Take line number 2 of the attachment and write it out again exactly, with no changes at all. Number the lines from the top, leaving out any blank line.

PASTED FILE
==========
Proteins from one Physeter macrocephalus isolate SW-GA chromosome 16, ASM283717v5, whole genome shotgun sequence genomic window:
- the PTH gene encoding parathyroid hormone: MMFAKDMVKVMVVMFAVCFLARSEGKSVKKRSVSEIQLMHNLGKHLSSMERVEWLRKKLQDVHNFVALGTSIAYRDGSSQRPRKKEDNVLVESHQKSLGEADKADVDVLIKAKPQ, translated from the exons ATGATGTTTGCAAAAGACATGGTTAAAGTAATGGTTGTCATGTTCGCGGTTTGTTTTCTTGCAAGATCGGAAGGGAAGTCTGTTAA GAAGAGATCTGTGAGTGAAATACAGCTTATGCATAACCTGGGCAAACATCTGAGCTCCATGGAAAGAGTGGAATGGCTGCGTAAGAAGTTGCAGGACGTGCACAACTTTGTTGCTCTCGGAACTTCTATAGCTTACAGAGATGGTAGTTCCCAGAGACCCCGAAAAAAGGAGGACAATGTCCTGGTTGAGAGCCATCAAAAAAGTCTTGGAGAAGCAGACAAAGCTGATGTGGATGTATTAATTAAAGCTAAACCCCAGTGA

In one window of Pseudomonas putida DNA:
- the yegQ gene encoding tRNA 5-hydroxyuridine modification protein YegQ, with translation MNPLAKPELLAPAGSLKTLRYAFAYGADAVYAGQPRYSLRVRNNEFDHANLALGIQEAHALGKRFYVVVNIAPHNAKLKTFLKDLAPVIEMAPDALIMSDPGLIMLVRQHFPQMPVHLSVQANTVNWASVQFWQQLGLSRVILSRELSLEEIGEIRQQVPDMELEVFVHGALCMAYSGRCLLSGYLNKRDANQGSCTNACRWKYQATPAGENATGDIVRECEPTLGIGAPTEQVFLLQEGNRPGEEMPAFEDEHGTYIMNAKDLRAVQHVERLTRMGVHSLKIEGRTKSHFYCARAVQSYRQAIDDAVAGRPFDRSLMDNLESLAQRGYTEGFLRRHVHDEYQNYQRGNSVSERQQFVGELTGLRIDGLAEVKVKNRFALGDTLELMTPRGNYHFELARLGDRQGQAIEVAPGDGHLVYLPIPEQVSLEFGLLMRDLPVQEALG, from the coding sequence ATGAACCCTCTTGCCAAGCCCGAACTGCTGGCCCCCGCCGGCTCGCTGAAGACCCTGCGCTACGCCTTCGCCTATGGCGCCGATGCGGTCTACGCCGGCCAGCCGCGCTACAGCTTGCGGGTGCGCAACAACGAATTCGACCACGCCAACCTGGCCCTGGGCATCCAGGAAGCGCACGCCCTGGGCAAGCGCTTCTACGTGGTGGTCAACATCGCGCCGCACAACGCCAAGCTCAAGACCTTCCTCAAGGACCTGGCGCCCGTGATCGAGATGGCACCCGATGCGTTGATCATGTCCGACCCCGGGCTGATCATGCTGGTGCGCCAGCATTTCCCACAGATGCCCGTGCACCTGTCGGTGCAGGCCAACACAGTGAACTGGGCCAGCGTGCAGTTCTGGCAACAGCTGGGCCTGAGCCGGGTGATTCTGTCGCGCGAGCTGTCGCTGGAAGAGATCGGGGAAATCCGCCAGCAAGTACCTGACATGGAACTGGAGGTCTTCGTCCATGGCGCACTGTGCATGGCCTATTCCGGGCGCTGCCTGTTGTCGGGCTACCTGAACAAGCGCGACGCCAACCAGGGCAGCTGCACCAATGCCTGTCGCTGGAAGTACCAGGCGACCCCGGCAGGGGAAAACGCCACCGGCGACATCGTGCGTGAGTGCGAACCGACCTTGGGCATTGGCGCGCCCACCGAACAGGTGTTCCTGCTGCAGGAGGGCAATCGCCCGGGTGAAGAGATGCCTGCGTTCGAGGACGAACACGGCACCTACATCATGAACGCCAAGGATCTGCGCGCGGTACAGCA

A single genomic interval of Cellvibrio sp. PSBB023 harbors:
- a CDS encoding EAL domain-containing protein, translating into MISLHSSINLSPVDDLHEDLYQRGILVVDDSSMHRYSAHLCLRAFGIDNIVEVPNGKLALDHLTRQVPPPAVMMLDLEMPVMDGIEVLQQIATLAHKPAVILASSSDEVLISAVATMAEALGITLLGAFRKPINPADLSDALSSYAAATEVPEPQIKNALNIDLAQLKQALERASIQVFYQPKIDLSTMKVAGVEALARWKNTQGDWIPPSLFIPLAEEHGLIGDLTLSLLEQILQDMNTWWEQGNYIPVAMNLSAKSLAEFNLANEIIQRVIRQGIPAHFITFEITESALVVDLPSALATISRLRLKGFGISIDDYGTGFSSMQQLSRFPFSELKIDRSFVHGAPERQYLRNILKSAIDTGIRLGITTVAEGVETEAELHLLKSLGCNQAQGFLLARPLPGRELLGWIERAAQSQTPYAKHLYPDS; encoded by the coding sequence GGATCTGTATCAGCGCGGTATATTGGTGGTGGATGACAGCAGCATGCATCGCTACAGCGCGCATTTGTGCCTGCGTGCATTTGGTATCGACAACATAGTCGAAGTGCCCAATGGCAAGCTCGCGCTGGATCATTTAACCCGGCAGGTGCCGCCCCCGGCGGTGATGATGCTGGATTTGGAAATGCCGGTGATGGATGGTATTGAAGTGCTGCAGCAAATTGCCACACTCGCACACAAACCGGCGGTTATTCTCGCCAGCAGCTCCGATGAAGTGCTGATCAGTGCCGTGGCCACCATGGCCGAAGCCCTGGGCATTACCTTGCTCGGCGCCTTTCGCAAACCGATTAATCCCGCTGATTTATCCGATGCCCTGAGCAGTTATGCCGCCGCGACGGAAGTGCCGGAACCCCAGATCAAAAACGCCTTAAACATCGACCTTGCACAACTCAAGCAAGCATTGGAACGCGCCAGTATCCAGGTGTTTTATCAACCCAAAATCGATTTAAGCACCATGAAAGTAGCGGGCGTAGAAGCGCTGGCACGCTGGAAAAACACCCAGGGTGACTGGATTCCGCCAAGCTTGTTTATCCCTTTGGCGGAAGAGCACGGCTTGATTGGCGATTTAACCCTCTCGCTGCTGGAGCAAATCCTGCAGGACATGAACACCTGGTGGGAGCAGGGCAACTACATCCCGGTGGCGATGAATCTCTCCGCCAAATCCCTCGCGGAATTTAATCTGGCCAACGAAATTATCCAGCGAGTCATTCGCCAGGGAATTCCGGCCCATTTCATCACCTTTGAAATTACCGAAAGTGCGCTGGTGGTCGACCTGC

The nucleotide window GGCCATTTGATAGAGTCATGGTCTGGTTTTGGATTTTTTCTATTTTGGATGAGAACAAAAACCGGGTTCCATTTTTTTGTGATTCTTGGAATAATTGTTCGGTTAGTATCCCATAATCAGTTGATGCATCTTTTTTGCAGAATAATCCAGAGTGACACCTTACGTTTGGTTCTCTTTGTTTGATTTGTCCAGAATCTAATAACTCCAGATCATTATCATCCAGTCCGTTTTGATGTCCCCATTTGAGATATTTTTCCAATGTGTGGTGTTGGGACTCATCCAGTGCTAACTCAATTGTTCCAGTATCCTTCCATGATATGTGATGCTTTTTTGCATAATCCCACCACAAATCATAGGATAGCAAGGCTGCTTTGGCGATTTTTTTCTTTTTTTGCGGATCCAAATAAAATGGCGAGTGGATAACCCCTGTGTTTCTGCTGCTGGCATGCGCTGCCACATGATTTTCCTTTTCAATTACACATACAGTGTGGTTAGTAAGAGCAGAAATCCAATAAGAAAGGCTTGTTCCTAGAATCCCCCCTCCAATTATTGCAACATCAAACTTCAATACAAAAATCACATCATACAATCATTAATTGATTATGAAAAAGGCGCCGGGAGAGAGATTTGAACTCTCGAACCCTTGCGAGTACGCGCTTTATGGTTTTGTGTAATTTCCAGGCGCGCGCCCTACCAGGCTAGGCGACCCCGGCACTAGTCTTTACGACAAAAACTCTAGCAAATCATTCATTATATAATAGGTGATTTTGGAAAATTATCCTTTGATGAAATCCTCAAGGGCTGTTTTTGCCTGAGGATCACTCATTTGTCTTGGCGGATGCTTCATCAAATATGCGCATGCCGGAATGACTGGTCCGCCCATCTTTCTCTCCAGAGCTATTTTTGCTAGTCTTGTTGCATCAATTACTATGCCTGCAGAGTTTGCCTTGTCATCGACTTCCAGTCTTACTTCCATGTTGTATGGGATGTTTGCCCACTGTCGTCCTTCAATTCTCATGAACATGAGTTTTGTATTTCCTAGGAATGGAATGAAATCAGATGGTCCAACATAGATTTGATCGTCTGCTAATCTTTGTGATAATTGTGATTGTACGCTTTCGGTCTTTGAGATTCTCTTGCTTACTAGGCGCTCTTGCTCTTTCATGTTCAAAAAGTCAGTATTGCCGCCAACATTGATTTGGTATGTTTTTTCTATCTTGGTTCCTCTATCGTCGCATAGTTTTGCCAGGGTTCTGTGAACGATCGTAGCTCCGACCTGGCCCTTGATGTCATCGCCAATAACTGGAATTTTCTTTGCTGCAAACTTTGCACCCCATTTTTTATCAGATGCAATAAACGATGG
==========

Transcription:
- the PTH gene encoding parathyroid hormone: MMFAKDMVKVMVVMFAVCFLARSEGKSVKKRSVSEIQLMHNLGKHLSSMERVEWLRKKLQDVHNFVALGTSIAYRDGSSQRPRKKEDNVLVESHQKSLGEADKADVDVLIKAKPQ, translated from the exons ATGATGTTTGCAAAAGACATGGTTAAAGTAATGGTTGTCATGTTCGCGGTTTGTTTTCTTGCAAGATCGGAAGGGAAGTCTGTTAA GAAGAGATCTGTGAGTGAAATACAGCTTATGCATAACCTGGGCAAACATCTGAGCTCCATGGAAAGAGTGGAATGGCTGCGTAAGAAGTTGCAGGACGTGCACAACTTTGTTGCTCTCGGAACTTCTATAGCTTACAGAGATGGTAGTTCCCAGAGACCCCGAAAAAAGGAGGACAATGTCCTGGTTGAGAGCCATCAAAAAAGTCTTGGAGAAGCAGACAAAGCTGATGTGGATGTATTAATTAAAGCTAAACCCCAGTGA